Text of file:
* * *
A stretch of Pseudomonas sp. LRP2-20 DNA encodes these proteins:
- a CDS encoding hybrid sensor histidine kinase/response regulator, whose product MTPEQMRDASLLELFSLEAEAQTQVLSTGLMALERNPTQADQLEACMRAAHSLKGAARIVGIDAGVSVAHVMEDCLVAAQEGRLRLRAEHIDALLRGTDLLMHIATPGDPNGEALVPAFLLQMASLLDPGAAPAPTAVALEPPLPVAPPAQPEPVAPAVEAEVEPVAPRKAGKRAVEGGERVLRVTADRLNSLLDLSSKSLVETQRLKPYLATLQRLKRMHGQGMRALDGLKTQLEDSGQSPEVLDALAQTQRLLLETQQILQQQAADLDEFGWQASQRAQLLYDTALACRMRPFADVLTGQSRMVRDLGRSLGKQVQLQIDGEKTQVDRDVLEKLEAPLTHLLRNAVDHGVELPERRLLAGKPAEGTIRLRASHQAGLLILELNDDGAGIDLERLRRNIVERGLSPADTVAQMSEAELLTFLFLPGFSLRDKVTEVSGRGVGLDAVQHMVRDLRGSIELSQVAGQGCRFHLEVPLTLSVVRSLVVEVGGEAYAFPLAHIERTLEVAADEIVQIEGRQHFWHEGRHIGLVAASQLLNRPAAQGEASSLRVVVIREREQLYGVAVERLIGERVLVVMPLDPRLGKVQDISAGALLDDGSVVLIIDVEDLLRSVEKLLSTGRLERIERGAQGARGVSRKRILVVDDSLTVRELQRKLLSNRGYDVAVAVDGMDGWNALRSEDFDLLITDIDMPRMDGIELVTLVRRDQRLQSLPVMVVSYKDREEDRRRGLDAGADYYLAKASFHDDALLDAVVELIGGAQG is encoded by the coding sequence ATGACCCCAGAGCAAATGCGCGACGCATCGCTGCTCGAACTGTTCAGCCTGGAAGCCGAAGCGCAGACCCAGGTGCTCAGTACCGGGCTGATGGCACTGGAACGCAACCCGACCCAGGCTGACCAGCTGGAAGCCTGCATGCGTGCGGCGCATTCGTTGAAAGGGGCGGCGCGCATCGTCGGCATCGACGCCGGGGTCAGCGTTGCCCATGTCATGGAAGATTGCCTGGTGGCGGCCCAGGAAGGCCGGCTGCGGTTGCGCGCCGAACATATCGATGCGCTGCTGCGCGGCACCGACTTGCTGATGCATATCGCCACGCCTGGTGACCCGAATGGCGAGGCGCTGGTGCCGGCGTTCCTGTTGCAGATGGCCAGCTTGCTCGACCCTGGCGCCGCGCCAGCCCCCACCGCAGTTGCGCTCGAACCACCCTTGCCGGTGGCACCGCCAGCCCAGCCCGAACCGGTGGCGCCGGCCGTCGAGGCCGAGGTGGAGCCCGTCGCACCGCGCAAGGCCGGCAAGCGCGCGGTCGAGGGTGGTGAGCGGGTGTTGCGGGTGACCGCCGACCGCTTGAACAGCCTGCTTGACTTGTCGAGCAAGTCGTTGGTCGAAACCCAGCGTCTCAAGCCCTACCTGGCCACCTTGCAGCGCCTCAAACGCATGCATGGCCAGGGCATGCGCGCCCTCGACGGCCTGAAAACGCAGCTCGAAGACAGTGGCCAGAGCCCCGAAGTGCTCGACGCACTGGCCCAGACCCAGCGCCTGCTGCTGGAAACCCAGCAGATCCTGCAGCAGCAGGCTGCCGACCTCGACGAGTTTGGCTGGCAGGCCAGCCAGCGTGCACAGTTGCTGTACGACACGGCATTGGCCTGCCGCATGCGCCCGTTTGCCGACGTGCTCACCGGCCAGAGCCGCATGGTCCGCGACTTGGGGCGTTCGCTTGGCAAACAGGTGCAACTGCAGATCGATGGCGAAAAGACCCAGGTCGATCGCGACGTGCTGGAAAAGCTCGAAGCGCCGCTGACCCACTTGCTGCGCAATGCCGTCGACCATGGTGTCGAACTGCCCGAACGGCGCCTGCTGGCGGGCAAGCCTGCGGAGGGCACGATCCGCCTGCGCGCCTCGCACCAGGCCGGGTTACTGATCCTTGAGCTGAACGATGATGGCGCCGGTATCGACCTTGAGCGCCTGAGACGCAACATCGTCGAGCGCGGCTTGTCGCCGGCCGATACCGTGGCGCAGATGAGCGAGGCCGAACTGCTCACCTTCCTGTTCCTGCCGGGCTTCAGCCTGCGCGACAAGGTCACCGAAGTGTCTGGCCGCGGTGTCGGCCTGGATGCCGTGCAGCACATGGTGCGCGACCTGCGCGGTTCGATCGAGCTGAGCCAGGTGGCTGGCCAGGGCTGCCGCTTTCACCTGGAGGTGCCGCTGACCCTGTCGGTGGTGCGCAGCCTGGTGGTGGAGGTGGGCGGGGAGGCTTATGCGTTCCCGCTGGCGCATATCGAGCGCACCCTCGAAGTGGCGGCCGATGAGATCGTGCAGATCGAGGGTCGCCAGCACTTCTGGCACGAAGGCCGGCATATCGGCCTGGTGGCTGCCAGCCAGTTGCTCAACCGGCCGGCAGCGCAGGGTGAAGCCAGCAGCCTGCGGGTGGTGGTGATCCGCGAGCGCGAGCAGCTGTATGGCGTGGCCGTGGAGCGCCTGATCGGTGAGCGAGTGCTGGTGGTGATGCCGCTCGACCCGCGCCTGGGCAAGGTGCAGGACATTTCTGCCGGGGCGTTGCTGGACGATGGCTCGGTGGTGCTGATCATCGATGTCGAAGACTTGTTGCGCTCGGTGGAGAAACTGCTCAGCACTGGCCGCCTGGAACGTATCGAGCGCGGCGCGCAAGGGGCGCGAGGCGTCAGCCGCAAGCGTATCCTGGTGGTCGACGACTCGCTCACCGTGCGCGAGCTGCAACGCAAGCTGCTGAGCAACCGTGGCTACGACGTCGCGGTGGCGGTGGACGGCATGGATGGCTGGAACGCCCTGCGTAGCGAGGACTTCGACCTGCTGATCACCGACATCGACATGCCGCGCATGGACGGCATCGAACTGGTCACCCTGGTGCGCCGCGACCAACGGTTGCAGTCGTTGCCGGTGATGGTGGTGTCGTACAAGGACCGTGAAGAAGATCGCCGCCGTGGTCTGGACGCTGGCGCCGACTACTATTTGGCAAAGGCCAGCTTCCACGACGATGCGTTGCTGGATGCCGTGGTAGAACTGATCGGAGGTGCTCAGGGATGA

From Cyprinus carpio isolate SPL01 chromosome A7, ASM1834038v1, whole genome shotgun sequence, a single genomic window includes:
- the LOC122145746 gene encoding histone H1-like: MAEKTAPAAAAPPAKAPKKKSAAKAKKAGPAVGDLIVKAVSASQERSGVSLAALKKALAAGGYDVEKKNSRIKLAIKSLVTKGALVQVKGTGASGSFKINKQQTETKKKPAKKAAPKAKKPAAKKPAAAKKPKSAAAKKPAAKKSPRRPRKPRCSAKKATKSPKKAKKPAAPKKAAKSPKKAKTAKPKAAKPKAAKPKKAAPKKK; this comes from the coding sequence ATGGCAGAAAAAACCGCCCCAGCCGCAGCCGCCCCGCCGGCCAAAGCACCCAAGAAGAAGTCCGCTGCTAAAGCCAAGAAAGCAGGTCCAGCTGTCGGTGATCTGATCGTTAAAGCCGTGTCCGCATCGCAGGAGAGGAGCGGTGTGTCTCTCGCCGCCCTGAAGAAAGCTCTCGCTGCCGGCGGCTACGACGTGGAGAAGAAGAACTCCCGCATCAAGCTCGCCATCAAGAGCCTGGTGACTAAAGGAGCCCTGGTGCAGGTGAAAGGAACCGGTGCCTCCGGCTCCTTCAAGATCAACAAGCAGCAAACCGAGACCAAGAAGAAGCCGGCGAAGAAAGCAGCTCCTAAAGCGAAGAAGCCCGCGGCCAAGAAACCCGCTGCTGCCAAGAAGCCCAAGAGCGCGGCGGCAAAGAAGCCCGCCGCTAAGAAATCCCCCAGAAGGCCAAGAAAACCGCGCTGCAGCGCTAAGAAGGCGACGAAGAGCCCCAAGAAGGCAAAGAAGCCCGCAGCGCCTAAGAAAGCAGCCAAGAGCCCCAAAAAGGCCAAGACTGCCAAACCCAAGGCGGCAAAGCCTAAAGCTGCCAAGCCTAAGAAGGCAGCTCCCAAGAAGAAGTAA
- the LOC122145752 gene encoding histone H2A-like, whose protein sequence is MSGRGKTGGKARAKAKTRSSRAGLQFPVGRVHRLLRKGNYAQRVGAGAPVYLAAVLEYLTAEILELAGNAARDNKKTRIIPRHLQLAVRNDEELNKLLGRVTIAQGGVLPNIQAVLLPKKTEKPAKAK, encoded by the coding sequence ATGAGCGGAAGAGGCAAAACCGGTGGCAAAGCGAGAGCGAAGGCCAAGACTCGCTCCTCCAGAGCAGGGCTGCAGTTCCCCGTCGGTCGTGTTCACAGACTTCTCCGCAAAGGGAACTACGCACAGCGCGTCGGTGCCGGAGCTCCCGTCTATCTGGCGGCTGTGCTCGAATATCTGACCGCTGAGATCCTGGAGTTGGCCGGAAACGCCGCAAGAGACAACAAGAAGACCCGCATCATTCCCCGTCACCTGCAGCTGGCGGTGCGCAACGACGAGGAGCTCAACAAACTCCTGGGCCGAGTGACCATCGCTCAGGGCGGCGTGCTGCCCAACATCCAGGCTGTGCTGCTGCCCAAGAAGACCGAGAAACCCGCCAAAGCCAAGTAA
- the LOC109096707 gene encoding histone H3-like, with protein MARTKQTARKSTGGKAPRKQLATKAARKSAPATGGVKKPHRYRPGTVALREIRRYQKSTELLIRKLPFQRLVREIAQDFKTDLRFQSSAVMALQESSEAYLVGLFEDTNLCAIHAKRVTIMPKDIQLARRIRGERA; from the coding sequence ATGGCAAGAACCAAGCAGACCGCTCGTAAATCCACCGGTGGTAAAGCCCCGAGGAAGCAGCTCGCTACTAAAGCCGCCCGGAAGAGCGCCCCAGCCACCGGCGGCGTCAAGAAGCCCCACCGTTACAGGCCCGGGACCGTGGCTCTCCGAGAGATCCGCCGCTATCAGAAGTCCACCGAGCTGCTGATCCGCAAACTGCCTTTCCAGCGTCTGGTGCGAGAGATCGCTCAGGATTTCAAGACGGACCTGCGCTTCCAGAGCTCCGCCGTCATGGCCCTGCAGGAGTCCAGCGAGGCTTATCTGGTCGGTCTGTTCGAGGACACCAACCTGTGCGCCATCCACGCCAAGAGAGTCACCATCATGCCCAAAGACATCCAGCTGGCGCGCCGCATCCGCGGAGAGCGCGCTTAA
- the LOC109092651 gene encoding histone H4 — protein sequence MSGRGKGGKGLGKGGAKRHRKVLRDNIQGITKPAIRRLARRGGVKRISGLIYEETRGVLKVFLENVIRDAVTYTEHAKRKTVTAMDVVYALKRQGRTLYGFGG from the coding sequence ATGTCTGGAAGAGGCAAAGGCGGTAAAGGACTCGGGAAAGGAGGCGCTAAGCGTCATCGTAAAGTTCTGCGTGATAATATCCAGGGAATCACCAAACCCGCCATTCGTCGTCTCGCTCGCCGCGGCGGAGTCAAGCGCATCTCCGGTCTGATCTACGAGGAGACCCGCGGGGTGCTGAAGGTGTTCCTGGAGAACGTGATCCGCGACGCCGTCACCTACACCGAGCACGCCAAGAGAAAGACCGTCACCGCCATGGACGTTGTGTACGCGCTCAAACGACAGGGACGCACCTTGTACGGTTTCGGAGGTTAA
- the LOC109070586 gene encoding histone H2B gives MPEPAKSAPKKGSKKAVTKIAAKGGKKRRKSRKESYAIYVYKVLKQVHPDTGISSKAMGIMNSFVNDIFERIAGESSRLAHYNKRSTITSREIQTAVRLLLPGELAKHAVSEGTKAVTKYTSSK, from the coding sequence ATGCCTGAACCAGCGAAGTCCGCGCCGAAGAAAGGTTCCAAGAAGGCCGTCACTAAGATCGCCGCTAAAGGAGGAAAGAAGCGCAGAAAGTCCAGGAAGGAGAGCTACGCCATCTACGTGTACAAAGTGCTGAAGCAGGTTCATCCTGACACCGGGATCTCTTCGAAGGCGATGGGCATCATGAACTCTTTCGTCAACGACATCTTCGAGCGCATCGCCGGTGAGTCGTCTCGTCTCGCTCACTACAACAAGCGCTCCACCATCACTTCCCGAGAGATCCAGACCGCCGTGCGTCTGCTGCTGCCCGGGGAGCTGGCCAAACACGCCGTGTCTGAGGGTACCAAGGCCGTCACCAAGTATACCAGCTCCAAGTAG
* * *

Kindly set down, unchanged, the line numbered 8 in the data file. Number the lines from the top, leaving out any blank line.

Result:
- the LOC109070586 gene encoding histone H2B gives MPEPAKSAPKKGSKKAVTKIAAKGGKKRRKSRKESYAIYVYKVLKQVHPDTGISSKAMGIMNSFVNDIFERIAGESSRLAHYNKRSTITSREIQTAVRLLLPGELAKHAVSEGTKAVTKYTSSK, from the coding sequence ATGCCTGAACCAGCGAAGTCCGCGCCGAAGAAAGGTTCCAAGAAGGCCGTCACTAAGATCGCCGCTAAAGGAGGAAAGAAGCGCAGAAAGTCCAGGAAGGAGAGCTACGCCATCTACGTGTACAAAGTGCTGAAGCAGGTTCATCCTGACACCGGGATCTCTTCGAAGGCGATGGGCATCATGAACTCTTTCGTCAACGACATCTTCGAGCGCATCGCCGGTGAGTCGTCTCGTCTCGCTCACTACAACAAGCGCTCCACCATCACTTCCCGAGAGATCCAGACCGCCGTGCGTCTGCTGCTGCCCGGGGAGCTGGCCAAACACGCCGTGTCTGAGGGTACCAAGGCCGTCACCAAGTATACCAGCTCCAAGTAG